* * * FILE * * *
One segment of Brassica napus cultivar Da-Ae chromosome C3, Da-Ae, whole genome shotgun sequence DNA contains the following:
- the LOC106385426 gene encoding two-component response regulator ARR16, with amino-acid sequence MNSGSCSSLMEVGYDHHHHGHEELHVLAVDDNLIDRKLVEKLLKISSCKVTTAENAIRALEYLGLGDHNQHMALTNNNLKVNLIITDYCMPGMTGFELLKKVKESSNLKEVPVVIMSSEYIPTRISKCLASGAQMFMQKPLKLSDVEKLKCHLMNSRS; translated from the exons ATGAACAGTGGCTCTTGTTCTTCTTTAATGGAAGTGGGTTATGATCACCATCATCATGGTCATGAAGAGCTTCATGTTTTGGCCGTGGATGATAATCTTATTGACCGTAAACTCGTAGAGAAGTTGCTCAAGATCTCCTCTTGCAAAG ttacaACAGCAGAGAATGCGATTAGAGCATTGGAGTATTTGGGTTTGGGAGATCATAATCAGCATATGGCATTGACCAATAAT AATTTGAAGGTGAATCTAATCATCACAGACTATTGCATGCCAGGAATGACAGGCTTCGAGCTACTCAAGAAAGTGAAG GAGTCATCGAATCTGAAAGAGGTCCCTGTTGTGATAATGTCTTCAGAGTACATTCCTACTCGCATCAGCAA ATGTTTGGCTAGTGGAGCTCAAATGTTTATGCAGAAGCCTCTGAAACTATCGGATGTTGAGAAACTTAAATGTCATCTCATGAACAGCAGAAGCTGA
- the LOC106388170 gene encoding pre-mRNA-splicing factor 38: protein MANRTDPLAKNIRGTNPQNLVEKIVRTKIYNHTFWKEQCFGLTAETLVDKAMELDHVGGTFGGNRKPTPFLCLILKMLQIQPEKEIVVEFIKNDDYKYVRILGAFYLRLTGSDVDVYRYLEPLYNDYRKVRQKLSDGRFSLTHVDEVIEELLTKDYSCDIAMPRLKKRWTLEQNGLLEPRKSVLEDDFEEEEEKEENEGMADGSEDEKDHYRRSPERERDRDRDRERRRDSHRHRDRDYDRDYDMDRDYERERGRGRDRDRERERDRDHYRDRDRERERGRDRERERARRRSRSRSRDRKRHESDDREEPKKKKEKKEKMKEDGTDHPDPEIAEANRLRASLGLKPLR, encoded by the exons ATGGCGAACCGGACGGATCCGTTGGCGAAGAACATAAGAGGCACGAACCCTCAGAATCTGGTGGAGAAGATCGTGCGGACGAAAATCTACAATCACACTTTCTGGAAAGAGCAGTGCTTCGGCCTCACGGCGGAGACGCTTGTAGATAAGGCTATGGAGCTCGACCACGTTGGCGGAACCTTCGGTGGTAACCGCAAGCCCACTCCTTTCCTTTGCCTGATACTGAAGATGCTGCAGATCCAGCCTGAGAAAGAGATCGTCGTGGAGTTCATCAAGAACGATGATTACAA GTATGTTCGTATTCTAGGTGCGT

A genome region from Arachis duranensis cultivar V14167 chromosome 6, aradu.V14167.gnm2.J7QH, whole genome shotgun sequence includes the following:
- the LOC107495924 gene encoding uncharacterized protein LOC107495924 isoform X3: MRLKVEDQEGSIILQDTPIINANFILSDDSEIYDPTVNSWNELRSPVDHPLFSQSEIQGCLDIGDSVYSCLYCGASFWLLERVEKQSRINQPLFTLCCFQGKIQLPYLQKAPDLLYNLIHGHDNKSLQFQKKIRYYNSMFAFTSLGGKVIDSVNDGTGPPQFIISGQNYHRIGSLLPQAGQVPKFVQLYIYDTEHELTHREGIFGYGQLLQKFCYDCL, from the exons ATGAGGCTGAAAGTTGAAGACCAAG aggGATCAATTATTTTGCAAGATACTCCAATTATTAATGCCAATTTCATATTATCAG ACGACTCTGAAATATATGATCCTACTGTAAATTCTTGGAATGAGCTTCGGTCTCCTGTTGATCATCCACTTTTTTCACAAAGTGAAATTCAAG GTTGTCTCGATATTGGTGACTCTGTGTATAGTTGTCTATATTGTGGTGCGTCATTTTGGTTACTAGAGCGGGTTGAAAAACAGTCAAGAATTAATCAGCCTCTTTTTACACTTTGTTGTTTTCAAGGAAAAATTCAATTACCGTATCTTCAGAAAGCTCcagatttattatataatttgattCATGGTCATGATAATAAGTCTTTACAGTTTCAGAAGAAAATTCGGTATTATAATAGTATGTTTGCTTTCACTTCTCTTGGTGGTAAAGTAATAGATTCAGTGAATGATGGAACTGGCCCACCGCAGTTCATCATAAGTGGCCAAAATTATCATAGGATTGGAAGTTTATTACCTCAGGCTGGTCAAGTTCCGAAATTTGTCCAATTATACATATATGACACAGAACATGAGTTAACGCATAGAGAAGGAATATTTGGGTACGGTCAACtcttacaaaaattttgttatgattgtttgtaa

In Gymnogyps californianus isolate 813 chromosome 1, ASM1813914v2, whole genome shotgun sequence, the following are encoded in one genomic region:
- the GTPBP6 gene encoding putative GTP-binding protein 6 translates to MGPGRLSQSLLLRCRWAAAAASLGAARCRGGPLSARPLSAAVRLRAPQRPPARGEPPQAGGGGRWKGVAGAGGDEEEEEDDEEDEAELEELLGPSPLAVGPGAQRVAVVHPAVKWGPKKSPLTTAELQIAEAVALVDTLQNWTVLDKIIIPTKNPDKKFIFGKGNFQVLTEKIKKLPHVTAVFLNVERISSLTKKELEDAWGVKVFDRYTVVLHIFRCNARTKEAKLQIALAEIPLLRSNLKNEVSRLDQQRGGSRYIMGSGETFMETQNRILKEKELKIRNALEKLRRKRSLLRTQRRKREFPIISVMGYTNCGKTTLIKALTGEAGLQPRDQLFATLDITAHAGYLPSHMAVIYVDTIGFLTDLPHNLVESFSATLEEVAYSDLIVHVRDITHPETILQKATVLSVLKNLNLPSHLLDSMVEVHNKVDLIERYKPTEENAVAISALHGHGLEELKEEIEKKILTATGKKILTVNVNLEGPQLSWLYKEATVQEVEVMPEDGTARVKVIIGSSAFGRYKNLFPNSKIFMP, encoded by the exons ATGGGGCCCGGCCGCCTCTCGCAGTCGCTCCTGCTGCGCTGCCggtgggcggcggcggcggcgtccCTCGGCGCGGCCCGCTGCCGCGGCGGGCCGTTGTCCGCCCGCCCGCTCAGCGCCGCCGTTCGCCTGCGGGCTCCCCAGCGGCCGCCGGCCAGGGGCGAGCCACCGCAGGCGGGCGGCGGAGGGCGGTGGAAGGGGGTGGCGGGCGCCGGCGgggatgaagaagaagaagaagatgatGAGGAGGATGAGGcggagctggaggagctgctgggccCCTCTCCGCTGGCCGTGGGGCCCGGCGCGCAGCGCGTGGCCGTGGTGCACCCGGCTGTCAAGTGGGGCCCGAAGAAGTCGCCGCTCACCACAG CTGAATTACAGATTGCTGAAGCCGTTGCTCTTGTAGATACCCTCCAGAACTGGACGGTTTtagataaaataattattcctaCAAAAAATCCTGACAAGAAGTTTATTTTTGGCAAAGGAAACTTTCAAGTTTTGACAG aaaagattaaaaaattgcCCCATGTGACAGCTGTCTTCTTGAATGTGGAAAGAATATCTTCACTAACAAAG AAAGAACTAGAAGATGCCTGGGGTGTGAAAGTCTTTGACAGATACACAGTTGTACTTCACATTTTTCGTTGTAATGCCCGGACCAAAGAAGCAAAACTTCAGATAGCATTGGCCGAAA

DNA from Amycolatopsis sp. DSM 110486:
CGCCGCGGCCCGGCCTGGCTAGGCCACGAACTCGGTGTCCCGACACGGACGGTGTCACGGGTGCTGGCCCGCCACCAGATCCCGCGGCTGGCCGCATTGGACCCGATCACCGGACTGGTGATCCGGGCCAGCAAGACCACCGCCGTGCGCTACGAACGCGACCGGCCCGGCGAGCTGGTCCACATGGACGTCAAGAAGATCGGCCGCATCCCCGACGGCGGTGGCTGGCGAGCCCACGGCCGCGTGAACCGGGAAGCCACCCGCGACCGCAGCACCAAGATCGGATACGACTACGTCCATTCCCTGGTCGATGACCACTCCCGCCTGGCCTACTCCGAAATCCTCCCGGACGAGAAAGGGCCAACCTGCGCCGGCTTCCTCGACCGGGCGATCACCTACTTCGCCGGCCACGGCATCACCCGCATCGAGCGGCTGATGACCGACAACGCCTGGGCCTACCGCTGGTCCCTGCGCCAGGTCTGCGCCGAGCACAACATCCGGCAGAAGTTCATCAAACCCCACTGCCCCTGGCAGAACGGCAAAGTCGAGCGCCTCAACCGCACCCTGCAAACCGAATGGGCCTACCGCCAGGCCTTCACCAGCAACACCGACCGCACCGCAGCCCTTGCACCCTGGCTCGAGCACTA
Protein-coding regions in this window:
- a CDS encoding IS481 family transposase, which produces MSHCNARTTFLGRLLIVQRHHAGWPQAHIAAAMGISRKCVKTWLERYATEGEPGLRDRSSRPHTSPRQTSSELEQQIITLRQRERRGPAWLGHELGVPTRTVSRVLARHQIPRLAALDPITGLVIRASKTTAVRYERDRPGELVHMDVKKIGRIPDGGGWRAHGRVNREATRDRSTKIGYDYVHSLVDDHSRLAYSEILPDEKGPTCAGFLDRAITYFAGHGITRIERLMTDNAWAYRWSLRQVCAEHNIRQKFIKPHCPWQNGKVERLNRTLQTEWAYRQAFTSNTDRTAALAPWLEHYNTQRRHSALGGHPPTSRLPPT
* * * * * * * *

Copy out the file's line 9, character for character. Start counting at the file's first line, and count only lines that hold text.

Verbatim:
CGCCGCGGCCCGGCCTGGCTAGGCCACGAACTCGGTGTCCCGACACGGACGGTGTCACGGGTGCTGGCCCGCCACCAGATCCCGCGGCTGGCCGCATTGGACCCGATCACCGGACTGGTGATCCGGGCCAGCAAGACCACCGCCGTGCGCTACGAACGCGACCGGCCCGGCGAGCTGGTCCACATGGACGTCAAGAAGATCGGCCGCATCCCCGACGGCGGTGGCTGGCGAGCCCACGGCCGCGTGAACCGGGAAGCCACCCGCGACCGCAGCACCAAGATCGGATACGACTACGTCCATTCCCTGGTCGATGACCACTCCCGCCTGGCCTACTCCGAAATCCTCCCGGACGAGAAAGGGCCAACCTGCGCCGGCTTCCTCGACCGGGCGATCACCTACTTCGCCGGCCACGGCATCACCCGCATCGAGCGGCTGATGACCGACAACGCCTGGGCCTACCGCTGGTCCCTGCGCCAGGTCTGCGCCGAGCACAACATCCGGCAGAAGTTCATCAAACCCCACTGCCCCTGGCAGAACGGCAAAGTCGAGCGCCTCAACCGCACCCTGCAAACCGAATGGGCCTACCGCCAGGCCTTCACCAGCAACACCGACCGCACCGCAGCCCTTGCACCCTGGCTCGAGCACTA